The Annual New Hampshire Partners in Education Blue Ribbon Awards breakfast took place on Monday, October 27, at the Radisson in Manchester, and featured remarks from Governor John Lynch and Commissioner of Education Dr.  Lyonel Tracy, along with a keynote address from Bob Johnson, a Texas education consultant and author.  One hundred and ninety seven schools across the State of New Hampshire participated in the 2007-2008 Blue Ribbon Awards by submitting volunteer hours to recognize the important partnership between schools and their valuable volunteers.  In addition, six individual school volunteers were singled out for their contributions.  Dalton Blodgett of Hudson’s Memorial Middle School (HMS) received the Senior Volunteer of the Year honor for his outstanding dedication and commitment to Memorial School.

Dalton Blodgett taught social studies and language arts for 37 years before retiring from Memorial in 1995.  During his tenure, he worked at Alvirne High School while Memorial School was being built, was social studies Department Chairman at Memorial for 12 years, accompanied classes to Washington, D.C. in 1987 and 1988 and was the Director of Intramurals.  Along with his dedication to his students at Memorial, Dalton was the Hudson Recreation Director from 1962 - 1972.  When he retired in 1995, he became an active school volunteer, averaging 1,000 hours per year.  Sue Nadeau, HMS Principal, said, “Dalton is the kindest, gentlest and most giving person.”  For years, Dalton organized and maintained the teacher supply closet with order and precision and has assisted in the office and throughout the building.  He always seems to know where there is a need that he cheerfully can provide, whether it’s locating a fan for the PTO on a hot day during the annual magazine drive or guest lecturing during social studies units about World War II.  “I can’t wait to get up in the morning,” Dalton said.  He recalled that Dr. Barbara Stone, former HMS Principal, used to deliver supplies herself, and he asked if he could assist. 

Dalton Blodgett was taken back to have been nominated and pleased to receive the award at Monday’s breakfast, as many members and volunteers from the Hudson School District Community were present.  In addition, Dalton’s twin sister, Darlene LaPlante, and her husband Ray from Brattleboro, Vermont attended and were both very proud of Dalton’s special recognition.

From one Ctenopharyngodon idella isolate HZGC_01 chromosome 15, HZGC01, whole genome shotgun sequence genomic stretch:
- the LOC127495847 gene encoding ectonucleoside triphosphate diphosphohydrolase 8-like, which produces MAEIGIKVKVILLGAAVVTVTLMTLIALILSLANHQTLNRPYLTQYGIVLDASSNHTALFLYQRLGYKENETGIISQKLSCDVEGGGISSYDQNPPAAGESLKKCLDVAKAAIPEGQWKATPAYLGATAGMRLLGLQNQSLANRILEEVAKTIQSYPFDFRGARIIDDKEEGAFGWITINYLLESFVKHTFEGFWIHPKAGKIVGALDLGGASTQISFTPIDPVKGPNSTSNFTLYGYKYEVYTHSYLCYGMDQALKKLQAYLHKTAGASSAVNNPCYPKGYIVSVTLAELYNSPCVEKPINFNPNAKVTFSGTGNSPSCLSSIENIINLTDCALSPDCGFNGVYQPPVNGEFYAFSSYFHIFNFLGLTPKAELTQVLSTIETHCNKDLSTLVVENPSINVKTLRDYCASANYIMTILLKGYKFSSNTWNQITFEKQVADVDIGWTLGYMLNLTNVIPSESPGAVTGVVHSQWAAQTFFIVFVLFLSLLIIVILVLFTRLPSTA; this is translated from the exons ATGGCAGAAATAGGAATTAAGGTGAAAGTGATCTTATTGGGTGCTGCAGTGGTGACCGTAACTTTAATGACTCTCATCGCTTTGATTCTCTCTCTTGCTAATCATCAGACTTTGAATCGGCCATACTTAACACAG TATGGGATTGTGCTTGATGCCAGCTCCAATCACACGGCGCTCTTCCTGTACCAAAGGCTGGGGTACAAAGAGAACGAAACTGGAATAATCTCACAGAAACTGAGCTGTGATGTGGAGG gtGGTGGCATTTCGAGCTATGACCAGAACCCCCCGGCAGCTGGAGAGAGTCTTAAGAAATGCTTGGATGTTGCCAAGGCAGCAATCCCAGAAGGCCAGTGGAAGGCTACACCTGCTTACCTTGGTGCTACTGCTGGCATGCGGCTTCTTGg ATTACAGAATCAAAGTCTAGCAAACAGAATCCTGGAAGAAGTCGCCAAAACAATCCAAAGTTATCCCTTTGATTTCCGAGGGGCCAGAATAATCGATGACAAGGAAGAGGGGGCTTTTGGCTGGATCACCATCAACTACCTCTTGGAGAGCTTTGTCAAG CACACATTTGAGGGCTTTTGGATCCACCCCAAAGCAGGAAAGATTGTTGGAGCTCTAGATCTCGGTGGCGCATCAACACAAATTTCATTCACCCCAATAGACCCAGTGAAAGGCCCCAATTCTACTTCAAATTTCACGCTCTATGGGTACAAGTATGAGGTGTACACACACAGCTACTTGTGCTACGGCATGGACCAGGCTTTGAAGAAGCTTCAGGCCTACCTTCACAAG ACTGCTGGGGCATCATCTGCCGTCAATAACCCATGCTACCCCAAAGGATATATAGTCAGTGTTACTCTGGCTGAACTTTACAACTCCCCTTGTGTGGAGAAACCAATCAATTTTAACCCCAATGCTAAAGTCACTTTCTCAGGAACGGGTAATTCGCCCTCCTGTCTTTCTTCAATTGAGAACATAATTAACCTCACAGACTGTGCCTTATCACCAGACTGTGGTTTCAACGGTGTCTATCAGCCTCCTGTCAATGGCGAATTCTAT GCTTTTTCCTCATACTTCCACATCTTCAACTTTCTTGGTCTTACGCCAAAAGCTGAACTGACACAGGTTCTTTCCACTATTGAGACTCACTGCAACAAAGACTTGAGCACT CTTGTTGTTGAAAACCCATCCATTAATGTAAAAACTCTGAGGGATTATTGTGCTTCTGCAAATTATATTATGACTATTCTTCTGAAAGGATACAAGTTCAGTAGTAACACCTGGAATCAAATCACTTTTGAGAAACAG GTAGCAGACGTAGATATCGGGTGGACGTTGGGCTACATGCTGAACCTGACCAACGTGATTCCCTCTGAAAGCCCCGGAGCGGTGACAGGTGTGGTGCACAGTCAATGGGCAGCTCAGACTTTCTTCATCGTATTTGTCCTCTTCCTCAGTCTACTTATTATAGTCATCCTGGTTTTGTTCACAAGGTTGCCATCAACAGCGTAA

In a charming coincidence, which just seemed to add to the special morning for Dalton, the keynote speaker, Bob Johnson, did his student teaching approximately forty years ago in Hudson under Dalton, and they enjoyed a warm reunion.  Also, State Treasurer Catherine Provencher, who spoke that morning as well, had been one of Dalton’s pupils.  

Hudson’s School District SAU 81 was one of only a handful of districts that received the award for 100 percent school participation in New Hampshire Partners in Education, and Lizette Estrada from Alvirne High School won the Volunteer Coordinator of the Year - secondary school award for her dedication.  While Lizette supported Hudson schools throughout her children’s school years, she has been a tireless supporter of Alvirne’s Friends of Music and Class Act, and is a fabulous, loyal costume designer.

Congratulations to Dalton, Lizette and the Hudson School District.  

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Harvest Fest at Litchfield Middle School

by Lynne Ober

Litchfield families enjoyed a day of fun at the Harvest Fest held at Litchfield Middle School.  The large field was circled with activities for children, which included two bounce houses, games, pumpkin carvings or paintings, hayrides, and a haystack hunt.  Do you know how hard it is to find that ‘needle in the haystack’ in under two minutes?!  The afternoon also saw a costume parade, with the winner receiving tickets to Nightmare New England being held at Mel’s.  It was a great day of fun for children and adults!

Charlie Diack, 5, diligently hunted for that proverbial ‘needle in a haystack.’

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Hudson Prepares for Increased Election Day Turnout

by Gina M. Votour

Record voter turnout is expected in Hudson for next week’s elections on Tuesday November 4.  According to Town Moderator Paul Inderbitzen, 13,000 ballots were sent by the state, along with close to 800 absentee ballots. 

Polls will be open that day from 7 a.m. to 8 p.m.  Specific preparations have been made in an effort to accommodate the larger than usual crowd at the Community Center (formerly Lions Hall) on 12 Lions Avenue.

Police officers will be stationed at several points on streets around the building to aid general traffic flow and to assist with parking.  Voters should be aware that parking will not be allowed on Lions Avenue that day. 

Inderbitzen admitted that parking might be difficult and that it could be “tough getting people in and out efficiently.”

To keep foot traffic flowing in one direction, voters will be asked to enter the building through the main doors and to exit via the side doors.  “Hopefully we can process people as quickly as possible,” said Inderbitzen.

Inside the building, eight stations will be set up, each with two separate lines which may move voters more rapidly.

“We’re going to do the best we can.  We ask for patience of the public and cooperation in trying to get through the process since we only have one space and it’s limited, particularly the parking, … ” Inderbitzen explained.

“We’ll get people through … everybody will get a chance to vote who wants to vote,” he assured.